Insulin in the presence of high concentrations of glucose has a beneficial trophic effect on the development of primary cultures of hepatocytes. Compared to the situation observed in hormone-free control cultures, the flattening of the reaggregated hepatocytes is enhanced, and the reconstituted cell trabeculae are enlarged and tend to form a confluent monolayer after 3 days; the survival time is prolonged from 3 to 5 or 6 days. Ultrastructural modifications are also initiated by insulin; numerous glycogen particles appear after 24 h, in between the cisternae of the proliferated smooth endoplasmic reticulum. After 48 h, large amounts of glycogen are stored, and numerous polysomes are present. A small number of cells showed an increased synthesis of lipid droplets in the lumen of the smooth endoplasmic reticulum and form liposomes at the same time. After 72 h, cytolysomes filled with glycogen develop, simulating glycogenosis type II. Simultaneously, microtubules and microfilaments, closely related to numerous polysomes, appear in cytoplasmic extensions constituting undulating membranes.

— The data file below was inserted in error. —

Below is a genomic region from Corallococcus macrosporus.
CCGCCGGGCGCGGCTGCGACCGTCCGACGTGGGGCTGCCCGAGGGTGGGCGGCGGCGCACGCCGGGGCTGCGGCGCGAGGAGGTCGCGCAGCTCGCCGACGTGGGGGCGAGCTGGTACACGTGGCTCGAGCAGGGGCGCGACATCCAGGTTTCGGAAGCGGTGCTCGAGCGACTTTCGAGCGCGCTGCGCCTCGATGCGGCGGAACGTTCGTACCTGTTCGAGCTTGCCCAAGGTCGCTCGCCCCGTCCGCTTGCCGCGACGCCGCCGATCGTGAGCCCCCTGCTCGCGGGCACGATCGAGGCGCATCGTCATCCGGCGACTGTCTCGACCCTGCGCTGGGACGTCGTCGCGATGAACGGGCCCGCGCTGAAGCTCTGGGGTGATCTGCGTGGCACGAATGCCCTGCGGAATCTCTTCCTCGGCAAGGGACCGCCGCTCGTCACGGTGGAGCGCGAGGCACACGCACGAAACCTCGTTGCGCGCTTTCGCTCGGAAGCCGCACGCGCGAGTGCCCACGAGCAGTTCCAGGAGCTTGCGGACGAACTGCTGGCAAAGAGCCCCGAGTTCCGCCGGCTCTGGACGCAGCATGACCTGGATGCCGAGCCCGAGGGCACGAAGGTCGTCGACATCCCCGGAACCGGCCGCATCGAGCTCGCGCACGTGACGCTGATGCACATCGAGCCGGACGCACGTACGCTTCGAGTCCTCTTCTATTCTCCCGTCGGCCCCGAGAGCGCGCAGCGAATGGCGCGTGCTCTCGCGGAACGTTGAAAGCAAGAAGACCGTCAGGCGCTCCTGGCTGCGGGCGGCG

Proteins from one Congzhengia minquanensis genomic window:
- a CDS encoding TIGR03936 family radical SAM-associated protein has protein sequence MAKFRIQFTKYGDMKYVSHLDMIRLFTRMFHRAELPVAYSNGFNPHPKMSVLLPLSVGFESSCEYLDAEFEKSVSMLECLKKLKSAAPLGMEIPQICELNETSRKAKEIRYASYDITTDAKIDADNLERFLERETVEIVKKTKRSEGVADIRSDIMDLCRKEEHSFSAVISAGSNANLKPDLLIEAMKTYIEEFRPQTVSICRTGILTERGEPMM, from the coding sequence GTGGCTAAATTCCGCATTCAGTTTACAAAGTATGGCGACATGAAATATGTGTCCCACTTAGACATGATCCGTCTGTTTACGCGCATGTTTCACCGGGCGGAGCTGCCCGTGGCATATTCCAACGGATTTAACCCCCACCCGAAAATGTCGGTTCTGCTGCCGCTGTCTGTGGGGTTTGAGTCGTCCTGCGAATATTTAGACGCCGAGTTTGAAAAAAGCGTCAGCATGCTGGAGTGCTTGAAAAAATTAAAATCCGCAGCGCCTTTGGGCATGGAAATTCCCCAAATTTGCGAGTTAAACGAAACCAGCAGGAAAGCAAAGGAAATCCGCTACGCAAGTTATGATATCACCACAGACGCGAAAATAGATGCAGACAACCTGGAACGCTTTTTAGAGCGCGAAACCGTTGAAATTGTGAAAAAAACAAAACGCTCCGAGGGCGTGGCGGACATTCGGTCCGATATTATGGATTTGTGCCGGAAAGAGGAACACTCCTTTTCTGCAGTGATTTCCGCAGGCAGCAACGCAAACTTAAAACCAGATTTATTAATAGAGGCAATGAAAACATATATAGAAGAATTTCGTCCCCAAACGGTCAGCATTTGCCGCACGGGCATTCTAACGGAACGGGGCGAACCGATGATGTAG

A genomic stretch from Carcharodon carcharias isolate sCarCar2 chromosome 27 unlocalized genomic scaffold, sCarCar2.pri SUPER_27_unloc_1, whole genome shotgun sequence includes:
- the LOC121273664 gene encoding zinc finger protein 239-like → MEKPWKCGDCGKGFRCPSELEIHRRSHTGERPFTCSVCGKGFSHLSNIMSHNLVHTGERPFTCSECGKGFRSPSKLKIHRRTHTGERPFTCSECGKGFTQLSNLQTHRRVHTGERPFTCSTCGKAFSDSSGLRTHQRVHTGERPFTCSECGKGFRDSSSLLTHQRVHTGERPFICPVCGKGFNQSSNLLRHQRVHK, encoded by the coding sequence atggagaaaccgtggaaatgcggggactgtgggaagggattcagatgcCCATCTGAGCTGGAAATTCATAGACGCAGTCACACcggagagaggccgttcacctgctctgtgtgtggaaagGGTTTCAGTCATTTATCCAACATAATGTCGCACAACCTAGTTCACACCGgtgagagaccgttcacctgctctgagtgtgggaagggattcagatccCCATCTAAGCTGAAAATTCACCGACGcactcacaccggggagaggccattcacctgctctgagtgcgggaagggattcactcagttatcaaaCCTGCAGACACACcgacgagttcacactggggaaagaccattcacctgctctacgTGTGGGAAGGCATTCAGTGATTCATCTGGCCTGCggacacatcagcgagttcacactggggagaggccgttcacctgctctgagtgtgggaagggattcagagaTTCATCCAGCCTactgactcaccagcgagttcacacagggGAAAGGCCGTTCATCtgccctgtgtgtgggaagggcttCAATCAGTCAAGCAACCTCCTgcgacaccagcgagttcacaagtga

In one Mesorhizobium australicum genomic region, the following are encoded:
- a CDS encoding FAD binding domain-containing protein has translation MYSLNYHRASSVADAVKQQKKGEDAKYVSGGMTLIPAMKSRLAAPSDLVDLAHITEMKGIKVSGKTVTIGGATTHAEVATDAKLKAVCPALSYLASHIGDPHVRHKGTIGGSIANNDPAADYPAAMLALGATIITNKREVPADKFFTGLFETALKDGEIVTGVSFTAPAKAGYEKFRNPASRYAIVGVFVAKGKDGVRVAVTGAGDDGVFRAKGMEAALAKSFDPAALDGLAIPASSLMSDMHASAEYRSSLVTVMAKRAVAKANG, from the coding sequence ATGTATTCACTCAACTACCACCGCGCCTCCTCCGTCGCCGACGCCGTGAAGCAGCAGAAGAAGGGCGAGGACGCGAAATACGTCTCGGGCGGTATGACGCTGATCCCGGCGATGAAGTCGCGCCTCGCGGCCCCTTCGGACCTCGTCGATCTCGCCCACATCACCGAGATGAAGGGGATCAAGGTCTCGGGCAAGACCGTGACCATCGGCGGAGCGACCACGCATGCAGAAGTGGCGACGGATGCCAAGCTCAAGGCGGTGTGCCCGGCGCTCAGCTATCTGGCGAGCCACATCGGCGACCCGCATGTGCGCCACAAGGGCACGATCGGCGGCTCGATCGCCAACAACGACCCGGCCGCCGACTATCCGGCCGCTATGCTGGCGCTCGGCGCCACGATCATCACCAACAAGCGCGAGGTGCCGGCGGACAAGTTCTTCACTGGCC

The biochemical data demonstrate that, in the absence of insulin, a high concentration of glucose stimulates glycogenesis and hinders glycogenolysis. This effect of glucose on polysaccharide synthesis is progressively lost. The addition of insulin to the culture induces after 48 and 72 h, a three- to fivefold increase of the glucose incorporation into glycogen, as compared to the controls. The presence of insulin is required to maintain the hepatocyte's capacity to store glycogen. Glycogen synthetase is converted into its active form under the influence of glucose. Insulin increases the rate of activation.